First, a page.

Following stints in the national leadership of a Christian non-profit, as a conference speaker, as a tour leader in the former Soviet Union and as a marriage and family therapist, Patty founded SeattleCoach in 2003 and began to coach and facilitate exclusively in 2005. In 2008 she launched The SeattleCoach Professional Coach Training and Development Program for executives who see coaching as an extra–and increasingly essential–gear in their leadership engine. The program is accredited by the International Coach Federation (ICF), and over 200 “SeattleCoaches” who have completed the training, or soon will, are having an impact on the West Coast and beyond as both external coaches and as better leaders on the inside of great companies and organizations.
In 2016 Patty was a recipient of the ACES Award from ICF Washington State. This award “recognizes a coach who authentically acts, motivates and inspires excellence and commitment to achieving goals that advance the development of coaches, the coaching profession and the coaching community. They exemplify outstanding achievements in leadership and are a visionary with major contributions to both the profession and industry of coaching.”
Whether it’s a class or a keynote, Patty values insight-creation as the crucial component of content delivery. “I love it when my brain lights up,” she says, “And it’s even better when everyone else’s brains light up.” She works with an approach that is warm, practical, innovative, direct, playful and generous.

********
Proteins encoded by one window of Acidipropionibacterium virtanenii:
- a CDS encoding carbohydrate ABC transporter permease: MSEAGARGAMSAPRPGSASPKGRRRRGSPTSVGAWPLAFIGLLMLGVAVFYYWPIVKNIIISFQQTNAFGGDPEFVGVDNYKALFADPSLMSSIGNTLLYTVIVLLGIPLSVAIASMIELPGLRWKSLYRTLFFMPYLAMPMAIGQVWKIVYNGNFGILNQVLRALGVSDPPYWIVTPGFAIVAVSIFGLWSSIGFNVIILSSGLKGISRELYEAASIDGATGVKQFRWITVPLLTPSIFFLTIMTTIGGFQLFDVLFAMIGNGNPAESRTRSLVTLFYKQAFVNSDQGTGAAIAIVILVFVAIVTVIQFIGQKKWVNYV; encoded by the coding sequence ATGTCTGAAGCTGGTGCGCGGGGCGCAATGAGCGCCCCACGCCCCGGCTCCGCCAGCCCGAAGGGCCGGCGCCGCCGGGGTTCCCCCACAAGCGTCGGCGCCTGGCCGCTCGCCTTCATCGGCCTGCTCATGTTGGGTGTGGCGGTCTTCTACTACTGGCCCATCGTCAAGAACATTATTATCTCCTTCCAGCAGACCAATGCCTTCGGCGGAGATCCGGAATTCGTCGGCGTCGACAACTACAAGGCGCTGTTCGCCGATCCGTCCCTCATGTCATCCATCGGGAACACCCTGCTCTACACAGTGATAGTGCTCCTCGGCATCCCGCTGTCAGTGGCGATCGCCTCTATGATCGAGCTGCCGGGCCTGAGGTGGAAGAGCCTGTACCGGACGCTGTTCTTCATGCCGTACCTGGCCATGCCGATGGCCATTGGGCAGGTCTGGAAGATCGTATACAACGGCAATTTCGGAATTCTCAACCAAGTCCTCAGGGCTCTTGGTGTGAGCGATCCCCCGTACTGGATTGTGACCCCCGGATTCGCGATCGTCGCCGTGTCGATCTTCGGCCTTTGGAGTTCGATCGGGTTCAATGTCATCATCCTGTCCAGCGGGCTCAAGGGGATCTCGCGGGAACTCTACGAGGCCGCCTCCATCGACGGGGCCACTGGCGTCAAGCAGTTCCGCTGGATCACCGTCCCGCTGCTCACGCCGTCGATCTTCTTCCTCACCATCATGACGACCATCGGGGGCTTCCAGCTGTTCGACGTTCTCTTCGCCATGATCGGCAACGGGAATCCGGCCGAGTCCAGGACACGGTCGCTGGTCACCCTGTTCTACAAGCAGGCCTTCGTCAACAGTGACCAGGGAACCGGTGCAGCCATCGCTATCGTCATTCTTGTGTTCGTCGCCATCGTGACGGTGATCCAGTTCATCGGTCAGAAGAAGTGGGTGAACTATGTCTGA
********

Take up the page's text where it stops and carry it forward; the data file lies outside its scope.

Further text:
She holds two masters degrees, one in Theology and a second in Applied Behavioral Science. In addition, she is a licensed system therapist, a life-long enthusiast about the stories of American history and has joined the top four percent of credentialed coaches worldwide to have been awarded the title of “Master Certified Coach” by the ICF.
With Patty’s background as a competitive rower, and as past president of Interlochen Rowing Club in Seattle, she sometimes takes executive teams out on the water with her. The experience is always filled with team learning and metaphors–along with some splashing.
And her faith still informs her life and work, helping her to explore how human brains and relationships flourish, how we make sense of the tough stuff, and how we live out the big “what’s-it-all-about” questions we share through the arc of our lives. She thinks excellent coaching is like grace: rarely intrusive, usually disruptive, more nuanced than announced and just as much about “how” as “what.”